However, in the entertainment world and its entire history, we can have varying kinds of white men or women from the Midwest, Northeast, the South — just about anywhere with very specific cultural nuances.
When Kelly Marie Tran’s character on the Hulu show Monsterland sat in a closet while her white female friend had sex, then “stole” and assumed this white girl’s life and then married the white girl’s boyfriend, I just shook my head...a lot. Who would write a character so passive and self-hating? Why am I seeing this on television or anywhere at all?
Even in Da 5 Bloods, the Vietnamese love interest to one of the lead men (Otis) is simply waiting for him for decades after he loved her and left her (knocked up). She’s just there — to help him, again when he decides to magically reappear in her life. She holds zero grudges or reservations and is just there to be helpful and, you know, not “difficult”. Their mixed race daughter also welcomes him back, with no resistance and totally wide open arms. It’s as if they were just there to serve the American men, without any emotions for being abandoned and never cared about after the war.
This is baffling as a woman and especially as a Vietnamese diaspora woman. In this film — a white French woman is the absolute prize and the Vietnamese women are again the “bar girls” or “here just waiting to serve you” characters.
Then there’s Lana Condor, who is a Vietnamese American adoptee, playing a Japanese diaspora character in X-Men and then a Korean-American girl in To All the Boys I've Loved Before. Olivia Munn has similarly never played a Vietnamese-American character, even though one can see her posts of photos of her in ao dai on her Instagram. Trans comedian Patti Harrison states in a Vogue interview that people don’t even address her being “part Vietnamese” in articles.
Ali Wong is half Vietnamese-American and half Chinese-American and plays a character with the Vietnamese last name Tran in Netflix’s Always Be My Maybe. Are there any other on-screen direct equivalents like this? In one of Wong’s stand-up specials, she refers to her Chinese side to be “fancy Asians” and her Vietnamese side to being “jungle Asians”. Her observation says a lot about how we as a diaspora are regarded.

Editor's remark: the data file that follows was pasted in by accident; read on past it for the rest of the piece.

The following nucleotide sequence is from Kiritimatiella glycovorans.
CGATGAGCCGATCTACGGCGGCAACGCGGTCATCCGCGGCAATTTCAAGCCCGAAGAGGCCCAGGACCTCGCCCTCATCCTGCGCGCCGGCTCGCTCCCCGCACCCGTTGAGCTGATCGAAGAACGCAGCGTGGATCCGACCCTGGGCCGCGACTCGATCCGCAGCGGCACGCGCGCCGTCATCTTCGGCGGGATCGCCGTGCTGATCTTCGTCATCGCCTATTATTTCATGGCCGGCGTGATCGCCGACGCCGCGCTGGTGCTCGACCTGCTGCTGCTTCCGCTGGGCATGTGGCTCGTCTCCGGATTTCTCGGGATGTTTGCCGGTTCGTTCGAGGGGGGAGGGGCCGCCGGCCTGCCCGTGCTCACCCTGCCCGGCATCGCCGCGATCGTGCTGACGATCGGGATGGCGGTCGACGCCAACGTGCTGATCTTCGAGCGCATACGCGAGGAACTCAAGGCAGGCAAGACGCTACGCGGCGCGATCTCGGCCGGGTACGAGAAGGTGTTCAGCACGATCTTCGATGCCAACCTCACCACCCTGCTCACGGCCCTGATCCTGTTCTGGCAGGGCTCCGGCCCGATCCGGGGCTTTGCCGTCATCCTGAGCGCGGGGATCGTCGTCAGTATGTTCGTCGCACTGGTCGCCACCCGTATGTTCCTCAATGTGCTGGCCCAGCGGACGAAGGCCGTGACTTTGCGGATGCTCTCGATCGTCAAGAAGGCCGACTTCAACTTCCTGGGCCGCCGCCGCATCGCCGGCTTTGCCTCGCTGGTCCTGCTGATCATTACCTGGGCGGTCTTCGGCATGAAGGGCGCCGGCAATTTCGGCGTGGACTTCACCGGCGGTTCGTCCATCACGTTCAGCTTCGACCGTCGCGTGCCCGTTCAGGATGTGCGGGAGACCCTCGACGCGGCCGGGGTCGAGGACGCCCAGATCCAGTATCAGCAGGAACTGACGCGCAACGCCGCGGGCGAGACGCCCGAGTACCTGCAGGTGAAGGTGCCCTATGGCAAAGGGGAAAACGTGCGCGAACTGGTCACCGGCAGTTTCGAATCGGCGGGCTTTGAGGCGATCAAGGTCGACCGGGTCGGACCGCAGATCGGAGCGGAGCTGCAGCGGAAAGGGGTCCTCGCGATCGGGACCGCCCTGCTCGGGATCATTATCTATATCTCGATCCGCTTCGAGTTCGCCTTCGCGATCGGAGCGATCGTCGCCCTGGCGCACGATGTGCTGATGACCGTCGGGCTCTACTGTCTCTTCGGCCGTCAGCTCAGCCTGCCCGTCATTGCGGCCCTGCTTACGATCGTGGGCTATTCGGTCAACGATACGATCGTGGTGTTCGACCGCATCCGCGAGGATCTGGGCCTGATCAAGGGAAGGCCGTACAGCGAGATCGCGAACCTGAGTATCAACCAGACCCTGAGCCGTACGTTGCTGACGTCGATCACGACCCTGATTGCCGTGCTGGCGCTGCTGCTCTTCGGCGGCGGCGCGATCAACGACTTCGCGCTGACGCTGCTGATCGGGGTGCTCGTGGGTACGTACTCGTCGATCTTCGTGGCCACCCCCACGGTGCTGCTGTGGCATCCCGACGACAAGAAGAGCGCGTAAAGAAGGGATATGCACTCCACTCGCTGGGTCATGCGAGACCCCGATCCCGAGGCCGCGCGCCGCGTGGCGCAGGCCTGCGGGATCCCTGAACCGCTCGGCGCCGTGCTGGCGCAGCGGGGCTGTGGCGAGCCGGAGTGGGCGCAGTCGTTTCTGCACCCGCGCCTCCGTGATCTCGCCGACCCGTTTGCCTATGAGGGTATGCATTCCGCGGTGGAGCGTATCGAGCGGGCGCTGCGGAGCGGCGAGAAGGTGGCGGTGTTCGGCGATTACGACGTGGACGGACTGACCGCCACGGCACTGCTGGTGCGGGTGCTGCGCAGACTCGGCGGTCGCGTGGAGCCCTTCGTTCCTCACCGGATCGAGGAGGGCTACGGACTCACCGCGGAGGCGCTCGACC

With the Ocean Vuong book On Earth We’re Briefly Gorgeous turning into a film being made with a Chinese diaspora director for A24, some people wonder if nuances will be missed. Viet Thanh Nguyen’s The Sympathizer is also being adapted as a series and being produced by a handful of white people. We’ll have to wait and see how these two upcoming projects centering Vietnamese-American men will do justice to all kinds of Vietnamese-American characters. Hopefully they’ll have enough Vietnamese-American womxn’s input for the female Vietnamese-diaspora characters.
To recap, just like different kinds of Asians and AAPI are not interchangeable for each other, neither are different kinds of Vietnamese diaspora or Vietnamese-Americans regionally. It shows and it’s glaringly obvious when authenticity is not met.
Before you tell me I’m making a mountain out of a molehill, just think: would you interchange the story of a white guy from New York with a white guy from Texas? Would you think that either would possess the same lived experience because of their skin color and ethnic background? The answer is no, so why is it ok to think that members of the Vietnamese diaspora people can be swapped out for one another? If it’s not a fantasy story and there are more than enough resources to actually go with authenticity.
We ask you to do better, entertainment industry — no matter who you are. There are Vietnamese-American womxn’s roles, written by Vietnamese-American womxn out there that actually reflect their lived experience. Let’s get our stories right with the proper representation.